Control of Lytic Transglycosylase Activity within Bacterial Cell Walls
John M. Pfeffer, Patrick J. Moynihan, Chelsea A. Clarke, Chris Vandenende and Anthony J. Clarke
from: Bacterial Glycomics: Current Research, Technology and Applications (Edited by: Christopher W. Reid, Susan M. Twine, and Anne N. Reid). Caister Academic Press, U.K. (2012)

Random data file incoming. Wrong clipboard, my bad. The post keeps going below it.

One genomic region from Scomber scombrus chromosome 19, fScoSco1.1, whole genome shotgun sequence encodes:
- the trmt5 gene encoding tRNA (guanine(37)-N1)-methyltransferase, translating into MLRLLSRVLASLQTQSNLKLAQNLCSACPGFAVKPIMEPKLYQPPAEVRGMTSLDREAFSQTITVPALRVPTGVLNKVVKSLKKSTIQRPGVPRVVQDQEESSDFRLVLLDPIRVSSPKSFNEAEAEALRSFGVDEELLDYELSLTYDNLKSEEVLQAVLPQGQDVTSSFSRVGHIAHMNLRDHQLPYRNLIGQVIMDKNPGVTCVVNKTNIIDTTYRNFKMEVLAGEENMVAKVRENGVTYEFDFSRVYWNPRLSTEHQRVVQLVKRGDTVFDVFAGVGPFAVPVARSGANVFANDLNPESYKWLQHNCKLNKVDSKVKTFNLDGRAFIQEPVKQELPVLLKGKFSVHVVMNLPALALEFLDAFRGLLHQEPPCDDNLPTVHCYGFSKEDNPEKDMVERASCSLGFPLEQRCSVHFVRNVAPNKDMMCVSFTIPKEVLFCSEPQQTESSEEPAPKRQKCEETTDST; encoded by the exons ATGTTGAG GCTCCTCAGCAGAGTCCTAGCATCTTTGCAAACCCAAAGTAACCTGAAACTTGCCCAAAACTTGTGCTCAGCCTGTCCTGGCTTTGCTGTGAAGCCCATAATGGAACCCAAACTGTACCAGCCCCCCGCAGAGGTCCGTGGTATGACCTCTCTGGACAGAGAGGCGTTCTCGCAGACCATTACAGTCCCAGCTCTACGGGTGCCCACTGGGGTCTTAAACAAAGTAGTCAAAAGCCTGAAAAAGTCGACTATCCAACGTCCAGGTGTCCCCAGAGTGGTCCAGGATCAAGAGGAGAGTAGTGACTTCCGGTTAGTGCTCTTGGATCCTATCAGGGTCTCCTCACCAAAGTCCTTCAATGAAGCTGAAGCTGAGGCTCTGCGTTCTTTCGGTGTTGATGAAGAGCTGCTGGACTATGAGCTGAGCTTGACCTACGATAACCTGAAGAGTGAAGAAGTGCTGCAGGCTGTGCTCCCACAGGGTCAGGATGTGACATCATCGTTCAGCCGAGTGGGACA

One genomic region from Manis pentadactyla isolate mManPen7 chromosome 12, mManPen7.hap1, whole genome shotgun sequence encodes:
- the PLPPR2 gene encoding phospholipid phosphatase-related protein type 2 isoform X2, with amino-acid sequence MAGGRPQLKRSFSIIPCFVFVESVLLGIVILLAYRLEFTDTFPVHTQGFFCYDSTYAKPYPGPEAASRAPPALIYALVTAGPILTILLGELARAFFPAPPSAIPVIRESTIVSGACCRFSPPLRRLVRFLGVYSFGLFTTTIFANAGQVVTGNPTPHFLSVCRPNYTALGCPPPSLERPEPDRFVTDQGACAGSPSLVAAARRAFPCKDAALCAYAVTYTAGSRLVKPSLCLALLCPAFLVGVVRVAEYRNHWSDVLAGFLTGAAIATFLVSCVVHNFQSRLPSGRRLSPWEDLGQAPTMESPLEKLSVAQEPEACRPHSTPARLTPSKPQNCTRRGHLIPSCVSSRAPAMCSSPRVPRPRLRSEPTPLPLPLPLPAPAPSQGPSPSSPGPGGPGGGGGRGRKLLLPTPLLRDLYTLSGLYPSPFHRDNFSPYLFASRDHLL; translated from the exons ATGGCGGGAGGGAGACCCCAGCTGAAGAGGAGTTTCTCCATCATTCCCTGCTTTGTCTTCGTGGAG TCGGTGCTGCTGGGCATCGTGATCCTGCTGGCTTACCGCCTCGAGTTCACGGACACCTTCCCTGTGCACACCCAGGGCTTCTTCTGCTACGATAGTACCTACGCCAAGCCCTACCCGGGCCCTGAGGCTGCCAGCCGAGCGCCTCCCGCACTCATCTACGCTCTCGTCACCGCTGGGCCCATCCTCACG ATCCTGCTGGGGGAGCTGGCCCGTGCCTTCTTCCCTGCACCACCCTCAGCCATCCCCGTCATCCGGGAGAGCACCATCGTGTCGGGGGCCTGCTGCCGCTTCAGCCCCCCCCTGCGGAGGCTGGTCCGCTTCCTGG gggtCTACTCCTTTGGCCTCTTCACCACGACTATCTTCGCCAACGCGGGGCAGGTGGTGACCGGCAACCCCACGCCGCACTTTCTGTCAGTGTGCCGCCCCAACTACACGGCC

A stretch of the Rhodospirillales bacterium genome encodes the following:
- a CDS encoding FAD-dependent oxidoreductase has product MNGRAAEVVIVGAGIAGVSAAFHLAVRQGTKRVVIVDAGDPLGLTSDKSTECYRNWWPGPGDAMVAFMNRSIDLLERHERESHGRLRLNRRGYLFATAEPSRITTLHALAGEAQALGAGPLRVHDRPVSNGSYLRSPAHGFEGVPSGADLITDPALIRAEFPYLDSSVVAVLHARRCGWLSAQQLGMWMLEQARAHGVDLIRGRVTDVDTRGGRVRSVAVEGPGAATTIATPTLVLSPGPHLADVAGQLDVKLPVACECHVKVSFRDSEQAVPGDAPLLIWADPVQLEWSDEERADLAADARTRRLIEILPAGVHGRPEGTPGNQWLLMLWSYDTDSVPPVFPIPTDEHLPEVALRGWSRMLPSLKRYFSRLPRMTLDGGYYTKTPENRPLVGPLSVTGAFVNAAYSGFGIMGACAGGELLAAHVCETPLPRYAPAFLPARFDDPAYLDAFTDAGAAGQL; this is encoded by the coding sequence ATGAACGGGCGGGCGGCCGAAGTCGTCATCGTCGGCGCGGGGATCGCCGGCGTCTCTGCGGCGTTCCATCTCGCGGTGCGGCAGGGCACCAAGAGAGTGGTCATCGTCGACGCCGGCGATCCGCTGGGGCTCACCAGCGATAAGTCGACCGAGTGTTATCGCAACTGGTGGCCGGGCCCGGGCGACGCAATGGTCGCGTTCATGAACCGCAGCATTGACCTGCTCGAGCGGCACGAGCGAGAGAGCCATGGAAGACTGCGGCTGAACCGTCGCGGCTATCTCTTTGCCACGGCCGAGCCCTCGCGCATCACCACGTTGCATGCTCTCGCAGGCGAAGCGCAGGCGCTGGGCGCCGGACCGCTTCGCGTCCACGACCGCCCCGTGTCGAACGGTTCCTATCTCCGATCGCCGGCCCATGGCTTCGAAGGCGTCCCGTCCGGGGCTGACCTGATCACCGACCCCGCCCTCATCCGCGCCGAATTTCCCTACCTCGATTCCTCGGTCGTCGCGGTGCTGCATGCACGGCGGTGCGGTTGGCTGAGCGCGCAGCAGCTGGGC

Lytic transglycosylases are an important class of bacterial enzymes that act on peptidoglycan with the same substrate specificity as lysozyme. Unlike the latter enzymes however, the lytic transglycosylases are not hydrolases, but instead cleave the glycosidic linkage between N-acetylmuramyl and N-acetylglucosaminyl residues with the concomitant formation of a 1,6-anydromuramyl product. They are ubiquitous in bacteria which produce a complement of different forms that are responsible for creating space within the peptidoglycan sacculus for its biosynthesis and recycling, cell division, and the insertion of cell-envelope spanning structures, such as flagella and secretion systems. Given their catastrophic autolytic potential, the activity of lytic transglycosylases must be tightly controlled within the producing cells. Three modes of control at the enzymatic level have been identified: the modification of substrate, membrane association and complex formation, and the production of proteinaceous inhibitors. These modes of control and their potential as new targets for antibacterials are discussed read more ...